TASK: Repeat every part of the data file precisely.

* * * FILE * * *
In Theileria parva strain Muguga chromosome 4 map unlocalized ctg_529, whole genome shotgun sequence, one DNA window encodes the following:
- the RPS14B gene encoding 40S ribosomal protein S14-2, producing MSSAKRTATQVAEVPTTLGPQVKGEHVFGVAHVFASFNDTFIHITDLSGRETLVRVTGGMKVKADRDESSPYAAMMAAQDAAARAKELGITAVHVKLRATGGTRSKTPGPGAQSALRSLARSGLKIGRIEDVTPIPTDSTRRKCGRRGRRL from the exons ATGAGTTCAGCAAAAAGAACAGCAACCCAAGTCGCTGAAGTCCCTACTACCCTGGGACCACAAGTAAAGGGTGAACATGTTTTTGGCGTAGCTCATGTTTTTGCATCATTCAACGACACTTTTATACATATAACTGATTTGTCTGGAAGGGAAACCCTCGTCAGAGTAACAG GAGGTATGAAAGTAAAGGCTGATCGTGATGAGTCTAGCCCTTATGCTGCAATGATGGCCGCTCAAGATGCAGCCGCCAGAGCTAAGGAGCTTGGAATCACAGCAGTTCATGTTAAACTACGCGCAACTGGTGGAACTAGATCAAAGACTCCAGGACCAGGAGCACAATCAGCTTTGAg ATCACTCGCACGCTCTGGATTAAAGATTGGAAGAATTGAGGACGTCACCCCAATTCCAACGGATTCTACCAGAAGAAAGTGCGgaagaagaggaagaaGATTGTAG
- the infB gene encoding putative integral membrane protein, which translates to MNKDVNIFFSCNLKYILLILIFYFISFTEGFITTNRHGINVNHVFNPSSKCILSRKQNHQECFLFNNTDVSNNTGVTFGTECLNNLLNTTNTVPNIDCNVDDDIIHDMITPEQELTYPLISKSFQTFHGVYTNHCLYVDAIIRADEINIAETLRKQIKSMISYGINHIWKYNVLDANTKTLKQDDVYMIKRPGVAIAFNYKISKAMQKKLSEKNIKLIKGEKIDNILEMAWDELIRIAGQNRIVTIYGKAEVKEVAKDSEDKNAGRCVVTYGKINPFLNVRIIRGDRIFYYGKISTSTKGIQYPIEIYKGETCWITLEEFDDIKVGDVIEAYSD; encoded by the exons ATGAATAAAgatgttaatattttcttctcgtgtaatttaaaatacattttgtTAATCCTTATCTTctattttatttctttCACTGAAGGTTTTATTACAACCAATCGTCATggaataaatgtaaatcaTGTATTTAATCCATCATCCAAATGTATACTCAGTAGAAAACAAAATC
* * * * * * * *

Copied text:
In Theileria parva strain Muguga chromosome 4 map unlocalized ctg_529, whole genome shotgun sequence, one DNA window encodes the following:
- the RPS14B gene encoding 40S ribosomal protein S14-2, producing MSSAKRTATQVAEVPTTLGPQVKGEHVFGVAHVFASFNDTFIHITDLSGRETLVRVTGGMKVKADRDESSPYAAMMAAQDAAARAKELGITAVHVKLRATGGTRSKTPGPGAQSALRSLARSGLKIGRIEDVTPIPTDSTRRKCGRRGRRL from the exons ATGAGTTCAGCAAAAAGAACAGCAACCCAAGTCGCTGAAGTCCCTACTACCCTGGGACCACAAGTAAAGGGTGAACATGTTTTTGGCGTAGCTCATGTTTTTGCATCATTCAACGACACTTTTATACATATAACTGATTTGTCTGGAAGGGAAACCCTCGTCAGAGTAACAG GAGGTATGAAAGTAAAGGCTGATCGTGATGAGTCTAGCCCTTATGCTGCAATGATGGCCGCTCAAGATGCAGCCGCCAGAGCTAAGGAGCTTGGAATCACAGCAGTTCATGTTAAACTACGCGCAACTGGTGGAACTAGATCAAAGACTCCAGGACCAGGAGCACAATCAGCTTTGAg ATCACTCGCACGCTCTGGATTAAAGATTGGAAGAATTGAGGACGTCACCCCAATTCCAACGGATTCTACCAGAAGAAAGTGCGgaagaagaggaagaaGATTGTAG
- the infB gene encoding putative integral membrane protein, which translates to MNKDVNIFFSCNLKYILLILIFYFISFTEGFITTNRHGINVNHVFNPSSKCILSRKQNHQECFLFNNTDVSNNTGVTFGTECLNNLLNTTNTVPNIDCNVDDDIIHDMITPEQELTYPLISKSFQTFHGVYTNHCLYVDAIIRADEINIAETLRKQIKSMISYGINHIWKYNVLDANTKTLKQDDVYMIKRPGVAIAFNYKISKAMQKKLSEKNIKLIKGEKIDNILEMAWDELIRIAGQNRIVTIYGKAEVKEVAKDSEDKNAGRCVVTYGKINPFLNVRIIRGDRIFYYGKISTSTKGIQYPIEIYKGETCWITLEEFDDIKVGDVIEAYSD; encoded by the exons ATGAATAAAgatgttaatattttcttctcgtgtaatttaaaatacattttgtTAATCCTTATCTTctattttatttctttCACTGAAGGTTTTATTACAACCAATCGTCATggaataaatgtaaatcaTGTATTTAATCCATCATCCAAATGTATACTCAGTAGAAAACAAAATC